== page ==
GlobalSign Blog

11 Jun 2019

Triton Malware: Protecting Your Network from the Latest Threat

Malicious software has been a threat since the earliest days of the internet. Hackers continue to find new ways to exploit applications, websites, and networks and infect them with viruses. Any device that is compromised becomes a risk to the person using it and those within the same organization.

When people think about malware, it's usually in the context of cyberattacks that are trying to steal personal information or bring down a website. But today, with so many new devices gaining internet connectivity, the danger can be more physical in nature. A form of malware known as Triton is considered to be a deadly computer virus because of how it could initiate an industrial catastrophe.

In this blog, we'll explore the global trend of the Internet of Things (IoT) and how the Triton malware may impact it in the future.

New Infrastructure in Industry

The IoT movement has brought internet connectivity to a growing collection of devices and appliances. Gone are the days when you had a dial-up modem set up in the house or office to support a single desktop or laptop computer. With Wi-Fi so widely accessible, now dozens of devices can connect to the same network continuously within a single household.

The most common consumer IoT devices include things like smart speakers which are able to receive spoken commands and perform certain actions. Smart light bulbs, security cameras, thermostats, and even coffee makers can be controlled from an app on a smartphone. The idea is that by adding internet to traditional appliances, you can make them more flexible and easy to use. But this also adds a new wrinkle into the complexity of securing a home network.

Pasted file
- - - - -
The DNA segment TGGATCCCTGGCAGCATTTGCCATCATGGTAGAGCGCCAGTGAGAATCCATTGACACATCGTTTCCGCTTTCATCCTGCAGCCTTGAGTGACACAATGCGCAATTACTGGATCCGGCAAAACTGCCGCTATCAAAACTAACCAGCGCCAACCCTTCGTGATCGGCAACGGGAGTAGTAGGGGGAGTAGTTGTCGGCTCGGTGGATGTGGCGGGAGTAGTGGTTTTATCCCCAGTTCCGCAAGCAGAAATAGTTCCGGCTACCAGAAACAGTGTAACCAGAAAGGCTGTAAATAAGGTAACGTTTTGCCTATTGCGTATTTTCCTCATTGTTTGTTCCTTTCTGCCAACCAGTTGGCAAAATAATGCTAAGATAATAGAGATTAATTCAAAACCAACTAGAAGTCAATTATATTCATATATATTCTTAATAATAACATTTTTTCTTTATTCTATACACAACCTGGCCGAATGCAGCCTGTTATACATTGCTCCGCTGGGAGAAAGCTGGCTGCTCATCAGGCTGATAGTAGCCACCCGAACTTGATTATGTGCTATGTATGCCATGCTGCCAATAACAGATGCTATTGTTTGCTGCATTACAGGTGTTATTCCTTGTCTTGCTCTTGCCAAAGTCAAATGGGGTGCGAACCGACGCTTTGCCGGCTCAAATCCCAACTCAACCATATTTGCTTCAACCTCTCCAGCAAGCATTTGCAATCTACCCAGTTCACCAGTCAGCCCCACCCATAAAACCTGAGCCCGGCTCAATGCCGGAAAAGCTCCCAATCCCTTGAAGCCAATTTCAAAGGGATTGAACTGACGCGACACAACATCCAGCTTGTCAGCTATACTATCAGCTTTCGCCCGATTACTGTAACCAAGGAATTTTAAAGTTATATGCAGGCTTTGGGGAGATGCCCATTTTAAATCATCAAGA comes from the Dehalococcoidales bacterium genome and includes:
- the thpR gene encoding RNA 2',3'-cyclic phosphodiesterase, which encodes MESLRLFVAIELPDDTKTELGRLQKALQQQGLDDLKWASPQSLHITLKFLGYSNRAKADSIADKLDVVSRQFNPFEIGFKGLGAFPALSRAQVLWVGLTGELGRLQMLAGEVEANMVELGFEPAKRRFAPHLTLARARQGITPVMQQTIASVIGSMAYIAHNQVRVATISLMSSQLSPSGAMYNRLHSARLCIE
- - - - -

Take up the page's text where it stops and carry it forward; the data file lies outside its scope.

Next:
Meanwhile, the IoT trend has also made a serious impact in the business world, especially with manufacturing industries. For example, companies now deploy smart sensors to every step of their production cycle to monitor output and safety levels. The information that's gathered is fed into powerful analytics systems to gain business intelligence.

Discovery of Triton

The first instance of the Triton malware was discovered in 2017 at a chemical plant in Saudi Arabia. Cybersecurity experts found that a group of hackers had deployed a piece of software on the plant's local network that was able to gain high-level access to internal safety systems. This included special sensors designed to detect dangerous conditions and trigger shut-down procedures in the case of an emergency.

By compromising the safety systems, hackers could control them from remote locations over the internet. In a worst-case scenario, they may have disabled the sensors or given them false data to allow a life-threatening catastrophe to occur.

Fortunately, the malware was found before any further attack could be executed. Since the first discovery, a team of top cybersecurity experts have been working together to reverse-engineer the Triton malware.

But even with that work in progress, the threat of Triton has not gone away. New forms of the malware have appeared on the networks of other industrial plants, and experts believe that many companies do not even realize that they are infected. The risk is that organizations might assume any malfunction is a simple glitch without realizing that a larger scheme is in play.

Triton's Impact on the Internet of Things

Every IoT device that is added to a home or office represents a new vulnerability to the local network that it joins. In fact, these smart appliances can often carry more risk because of the simplified operating system that they rely on to perform their basic functions.